Holding back tears, a Tennessee boy asked a simple question.
"Just out of curiosity -- why do they bully? What's the point of it," said Keaton Jones.
Keaton's confessional video about bullying has been watched more than 17 million times. His mother posted it on Facebook after Keaton asked to make a video about bullying. She was picking him up early because he was afraid to go to lunch.
"They make fun of my nose, they call me ugly, they say I have no friends," he said.
He said that the bullies poured milk on him during lunch.
At the end of the video, which is not even 90 seconds, Keaton shared a message that has been resonating with people around the world.
"People that are different don't need to be criticized about it, It's not their fault," he said. "If you are made fun, don't let it bother you. They suck."
Tears were streaming down the 11-year-old's face.
The video was shared hundreds of thousands of times on Facebook. It's all over Twitter. People are demanding change and celebrities are tweeting in support of the middle school student, including members of the Tennessee football team.
We going to the middle school next Tuesday show young Man some love we will also TWITTER LIVE some of it so everyone can show there love and support #vols #StopBullying @cboystunna3 @BroadwayJay2 @JKShuttlesworth @smithtrey98— Tyler Byrd (@D1fuzzymuffin17) December 9, 2017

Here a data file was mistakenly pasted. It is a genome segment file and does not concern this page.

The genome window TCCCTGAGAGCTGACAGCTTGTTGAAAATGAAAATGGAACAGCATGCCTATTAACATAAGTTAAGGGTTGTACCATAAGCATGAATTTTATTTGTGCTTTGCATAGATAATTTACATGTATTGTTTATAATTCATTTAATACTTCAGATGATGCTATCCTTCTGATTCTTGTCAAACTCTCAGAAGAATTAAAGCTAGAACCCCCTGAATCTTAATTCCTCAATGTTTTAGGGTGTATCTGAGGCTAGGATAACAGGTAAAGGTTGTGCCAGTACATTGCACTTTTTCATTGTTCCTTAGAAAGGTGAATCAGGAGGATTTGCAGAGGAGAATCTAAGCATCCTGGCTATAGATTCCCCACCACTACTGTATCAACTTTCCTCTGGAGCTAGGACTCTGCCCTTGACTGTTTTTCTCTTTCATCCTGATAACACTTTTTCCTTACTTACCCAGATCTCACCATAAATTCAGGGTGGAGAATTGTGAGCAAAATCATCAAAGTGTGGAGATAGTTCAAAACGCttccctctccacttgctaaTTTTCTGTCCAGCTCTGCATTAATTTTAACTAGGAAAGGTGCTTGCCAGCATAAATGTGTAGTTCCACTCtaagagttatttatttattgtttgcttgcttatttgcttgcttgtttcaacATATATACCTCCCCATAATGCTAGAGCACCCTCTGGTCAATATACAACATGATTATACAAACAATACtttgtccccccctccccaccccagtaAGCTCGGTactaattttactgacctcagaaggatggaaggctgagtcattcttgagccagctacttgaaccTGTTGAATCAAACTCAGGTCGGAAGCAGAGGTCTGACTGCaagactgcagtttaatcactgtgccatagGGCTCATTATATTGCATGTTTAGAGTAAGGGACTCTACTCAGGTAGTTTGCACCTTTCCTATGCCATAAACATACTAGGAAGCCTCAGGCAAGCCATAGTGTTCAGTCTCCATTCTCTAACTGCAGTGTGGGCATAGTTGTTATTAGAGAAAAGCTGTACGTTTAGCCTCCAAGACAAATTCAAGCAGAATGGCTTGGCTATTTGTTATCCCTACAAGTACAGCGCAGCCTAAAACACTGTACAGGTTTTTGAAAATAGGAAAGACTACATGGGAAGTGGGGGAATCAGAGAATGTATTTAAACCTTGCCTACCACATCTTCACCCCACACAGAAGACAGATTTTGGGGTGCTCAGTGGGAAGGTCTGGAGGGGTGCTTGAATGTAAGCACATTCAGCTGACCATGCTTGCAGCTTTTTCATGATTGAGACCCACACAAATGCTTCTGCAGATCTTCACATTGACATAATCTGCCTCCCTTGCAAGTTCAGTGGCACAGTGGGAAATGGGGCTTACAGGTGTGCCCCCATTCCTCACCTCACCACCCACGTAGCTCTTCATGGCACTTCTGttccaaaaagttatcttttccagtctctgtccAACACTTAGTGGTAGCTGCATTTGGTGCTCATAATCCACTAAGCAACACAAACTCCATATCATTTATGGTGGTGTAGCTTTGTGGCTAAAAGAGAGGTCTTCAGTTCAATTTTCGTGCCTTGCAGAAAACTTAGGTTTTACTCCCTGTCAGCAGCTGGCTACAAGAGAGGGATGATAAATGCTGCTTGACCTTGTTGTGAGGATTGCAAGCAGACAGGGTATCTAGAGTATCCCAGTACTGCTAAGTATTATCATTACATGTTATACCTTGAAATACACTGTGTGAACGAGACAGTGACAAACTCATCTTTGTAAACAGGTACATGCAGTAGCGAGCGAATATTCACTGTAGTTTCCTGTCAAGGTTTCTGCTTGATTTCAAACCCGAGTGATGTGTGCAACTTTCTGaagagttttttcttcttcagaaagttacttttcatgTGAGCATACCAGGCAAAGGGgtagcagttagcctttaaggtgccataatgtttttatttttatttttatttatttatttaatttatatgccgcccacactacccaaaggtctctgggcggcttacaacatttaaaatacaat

I appreciate you guys for doing this! He’s so excited ❤️ https://t.co/0QmZO8yChH— Lakyn 🎄 (@Lakyn_Jones) December 9, 2017
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Along with messages of support, the video has also resulted in memes, shared to Keaton's mom's Facebook page.
The family said they have been overwhelmed with the response, and his sister said on Twitter that the messages have brought joy to Keaton.
Members of the Tennessee football team are working to organize a meeting at his school to stop the bullying and raise Keaton's spirits.
Even with all the attention, Keaton's mom said there's still a lot of work to be done.
"I'm humbled by the voice my boy has been given, but he's still just a little boy, and he's a little boy who desperately wants acceptance, that I have to try to find a way to navigate him through the difference in true acceptance and attention," Kimberly wrote on Facebook.
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